Carlo Joyce, right, and Thomas Joyce share a moment on their wedding day on July 10, 2010.
As a teenager, Carlo Joyce’s relationship with his parents was strained. He’s gay, but hid that fact from family and most of his friends. So he usually found himself lying when his folks asked where he was going and with whom.
“After I came out at 19, things got better with my family,” he recalled. But then he joined the Marines and had to hide his sexuality all over again.
He had to go to strip bars to fit in, and when the other guys talked about sex, or dating, he had to be sure he changed the gender in his stories. “It was very stressful to live that double life,” he explained. “I always had to watch what I said.”
Now, in a study released today in the journal Psychosomatic Medicine, a team of psychologists and neurologists from McGill University and the University of Montreal has found that leading that double life affects physical and mental health. Gays, bisexuals and lesbians who disclosed their sexuality to family, friends and co-workers were psychologically healthier and had lower levels of a key stress-related hormone than those who were still “in the closet.”
That finding could help explain a remarkable study published last year by a group of researchers from Columbia University in the American Journal of Public Health. They found that after Massachusetts enacted its same-sex marriage law in 2003, there was a significant drop in medical and mental health care visits -- and therefore costs – incurred by gay men.
Lead author of the Montreal study, Robert-Paul Juster, a PhD student at the Centre for Studies on Human Stress at the University of Montreal, said “it seems to be that if you’re using more avoidance coping, and wishful thinking, then you get poorer health. If you aren’t dealing with the problem, it affects health in a negative way.”
On the other hand, dealing with the problem by transitioning from “in” to “out” can instill a great sense of accomplishment. “A rebirth happens that makes them feel much more empowered and conscientious” for having taken what many see as a risky action. That sense of empowerment can have ripple effects benefitting overall health and well-being.
Juster’s study was complex. It included 87 people with a mean age of about 25, 46 of whom were lesbian, gay, or bisexual, and 41 of whom were heterosexual. There were slightly more men than women.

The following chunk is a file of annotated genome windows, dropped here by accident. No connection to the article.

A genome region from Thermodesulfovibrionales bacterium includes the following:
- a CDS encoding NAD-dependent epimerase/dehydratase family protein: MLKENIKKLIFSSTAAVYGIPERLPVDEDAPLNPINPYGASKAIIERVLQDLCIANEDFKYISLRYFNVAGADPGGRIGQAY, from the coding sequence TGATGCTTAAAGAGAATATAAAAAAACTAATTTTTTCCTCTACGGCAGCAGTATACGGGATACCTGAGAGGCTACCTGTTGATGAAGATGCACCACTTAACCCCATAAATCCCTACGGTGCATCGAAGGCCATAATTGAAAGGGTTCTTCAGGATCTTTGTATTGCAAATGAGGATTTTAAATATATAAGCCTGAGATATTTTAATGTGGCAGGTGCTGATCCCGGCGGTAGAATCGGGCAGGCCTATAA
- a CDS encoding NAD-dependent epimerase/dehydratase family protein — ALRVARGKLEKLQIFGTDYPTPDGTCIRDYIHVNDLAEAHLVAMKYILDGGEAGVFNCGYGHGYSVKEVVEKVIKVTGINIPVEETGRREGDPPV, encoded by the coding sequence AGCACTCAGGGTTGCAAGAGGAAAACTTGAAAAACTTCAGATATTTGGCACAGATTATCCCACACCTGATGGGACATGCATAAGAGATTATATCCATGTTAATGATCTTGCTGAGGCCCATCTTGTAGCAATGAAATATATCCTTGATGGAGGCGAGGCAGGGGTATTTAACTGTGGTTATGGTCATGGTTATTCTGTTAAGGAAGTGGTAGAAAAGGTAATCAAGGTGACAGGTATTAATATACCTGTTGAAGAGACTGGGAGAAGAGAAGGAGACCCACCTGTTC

All the participants completed a battery of psychological testing to gauge traits like depressive symptoms, chronic stress, burnout, anxiety and conscientiousness. Blood samples were taken by the researchers, and the participants collected their own urine and saliva at five time points each day for two consecutive days. These were tested for a series of 21 biomarkers related to immune function, metabolism, inflammation, the cardiovascular system, and the endocrine system.
When all the numbers were sifted, and differences like social and economic status were controlled for, it turned out that disclosed sexual minorities had fewer symptoms of depression.
They also had lower cortisol levels 30 minutes after waking. That’s important because cortisol, a key stress hormone, spikes about half an hour after we wake up, like an ignition spark getting us ready to face the day. But you don’t want too much or too little. Disclosed gay men and lesbians were just right. In fact, dislcosed gay men also had lower cortsone levels than straight men.
Juster isn’t sure why, exactly. It could be because the gay men were in better physical shape. It could also be that because heterosexual men have never had to go through the stress of living life undercover, they’re less practiced at coping and so less resilient to life’s stress.
Joyce, now 33, and living in San Diego, has had a lot of practice. He’s an engineer at a large corporation. When he first started that job, he again hid his sexual orientation, from co-workers and bosses.
“It was like I was back in the closet,” he said. The hiding was self-imposed, but stressful all the same. “Once I did come out, it was much less stressful and I found great acceptance and support.” When he married his partner, many of his co-workers attended. (To clarify, the July 10, 2010, wedding was not a legal marriage as recognized by the state.) “Life’s much easier,” he said.